With the government set to unveil its full response to the Bellamy legal aid review, lord chancellor Dominic Raab says extra cash for solicitors is unlikely. The prospect of industrial action still looms

Next week sees publication of the government’s long-awaited full response to the Bellamy legal aid review. But lord chancellor Dominic Raab MP has dashed any hope of extra cash for solicitors, who are demanding parity of funding since colleagues at the criminal bar secured a £54m deal with Raab’s predecessor, Brandon Lewis MP, to end their long-running strike action.

First, Raab told the Commons justice select committee on Tuesday, agreeing to an ‘unsustainable’ pay rise would stoke inflation. Second, the government has already come up with a fair deal – the 15% uplift in fees ‘is well beyond the increase that many others in the public sector are getting’.

The government’s overall package for solicitors amounts to a 9% uplift, Labour MP Karl Turner reminded Raab.

‘We accepted the recommendations. I think they were balanced,’ Raab replied. ‘I don’t think the financial situation has got easier since the [Bellamy review] was published, it’s got more challenging. We need to do right by the professions. But putting more money into these areas now compared to what’s happening elsewhere in the public sector let alone the private sector, I’m just not convinced is the right thing to do.’

Raab stressed that he is willing to engage with the profession’s representative bodies. ‘What I can’t do is pretend there isn’t a very real-world choice that we face as a government in terms of the public finances and the envelope I’ve got and where that money should go. And I think if you want to make the case for more money than we committed to, tell me where it comes from. Does it come from the support that we’re providing for the victims of violent crime or indeed the victims of rape? Does it come from the drug rehabilitation money that we’re putting in and I’m trying to protect? Does it come from the money I’m putting in to reducing reoffending by dealing with homelessness for prisoners? It’s got to come from somewhere.’

'You’ve got to explain where the over £50m is going to come from. On the other hand, it having been settled, I don’t believe in unpicking deals that have been done. I don’t think that’s quite right as a matter of good faith – so move forward'

Dominic Raab, lord chancellor

Observing the criminal bar strike, then secure a revised deal with the government, led solicitors to conclude that when it comes to legal aid funding, industrial action speaks louder than words. They are now considering action of their own. However, the criminal bar secured a deal with a lord chancellor who adopted a more conciliatory tone to Raab and was willing to negotiate. Should solicitors decide to down tools, they will be greeted with a lord chancellor who refused to budge on pay and believes he was right to do so.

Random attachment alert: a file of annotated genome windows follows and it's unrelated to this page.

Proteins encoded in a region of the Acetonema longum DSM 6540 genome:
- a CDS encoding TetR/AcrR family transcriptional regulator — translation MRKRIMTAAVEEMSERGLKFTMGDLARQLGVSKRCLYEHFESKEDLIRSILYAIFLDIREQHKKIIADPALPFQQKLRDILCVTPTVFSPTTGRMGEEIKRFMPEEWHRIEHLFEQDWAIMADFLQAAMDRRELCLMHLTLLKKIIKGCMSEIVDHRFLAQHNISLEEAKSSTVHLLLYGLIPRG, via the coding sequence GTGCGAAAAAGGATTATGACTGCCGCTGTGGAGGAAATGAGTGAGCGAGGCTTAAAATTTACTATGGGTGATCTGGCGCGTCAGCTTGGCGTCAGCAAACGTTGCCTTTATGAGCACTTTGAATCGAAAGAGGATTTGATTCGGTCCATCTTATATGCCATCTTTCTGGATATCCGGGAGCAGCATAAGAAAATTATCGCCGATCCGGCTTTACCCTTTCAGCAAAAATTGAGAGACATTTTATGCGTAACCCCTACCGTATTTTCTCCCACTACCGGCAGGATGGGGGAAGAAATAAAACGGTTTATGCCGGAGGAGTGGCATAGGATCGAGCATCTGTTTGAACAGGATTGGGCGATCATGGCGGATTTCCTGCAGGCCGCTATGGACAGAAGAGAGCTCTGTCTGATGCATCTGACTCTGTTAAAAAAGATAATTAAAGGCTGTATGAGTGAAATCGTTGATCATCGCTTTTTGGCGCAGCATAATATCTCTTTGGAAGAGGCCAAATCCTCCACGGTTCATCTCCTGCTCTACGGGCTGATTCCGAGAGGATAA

Raab said: ‘I don’t look back on it and think that I was wrong. You’ve got to explain where the over £50m is going to come from. On the other hand, it having been settled, I don’t believe in unpicking deals that have been done. I don’t think that’s quite right as a matter of good faith – so move forward.’

He continued: ‘I certainly don’t believe for a moment that was a warranted strike. I think it did significant damage. I think the CBA didn’t behave in a responsible way. And I think that the £50m pressure that that has put on budgets on top of the autumn statement is something I’ve got to then find.’

With the prospect of solicitors seeing extra cash in next week’s government response unlikely, what will they see? The government’s interim response to the Bellamy review earmarked £20m of its original £135m deal for longer-term reform proposals. (Reminder: Bellamy recommended a minimum £135m extra a year to save the criminal legal aid sector.)

Next week’s response will detail how that £20m will be allocated, ‘in particular how it will support criminal legal aid solicitors’, Raab said.

It will also deal with the Bellamy review’s recommendations on reforming fees for police station work and the litigators graduated fee scheme, as well as how the government can support a viable criminal legal aid market and the wider question of diversity.

‘As much I love the profession from which I came, my job is to try and make sure that for those vulnerable people that need that advice, they get it. So we’re focused on that. I think that does mean inevitably we need a viable sector and I think our reforms will deliver that,’ Raab said.

Will Raab do enough to appease solicitors? Based on his committee session, it seems unlikely.


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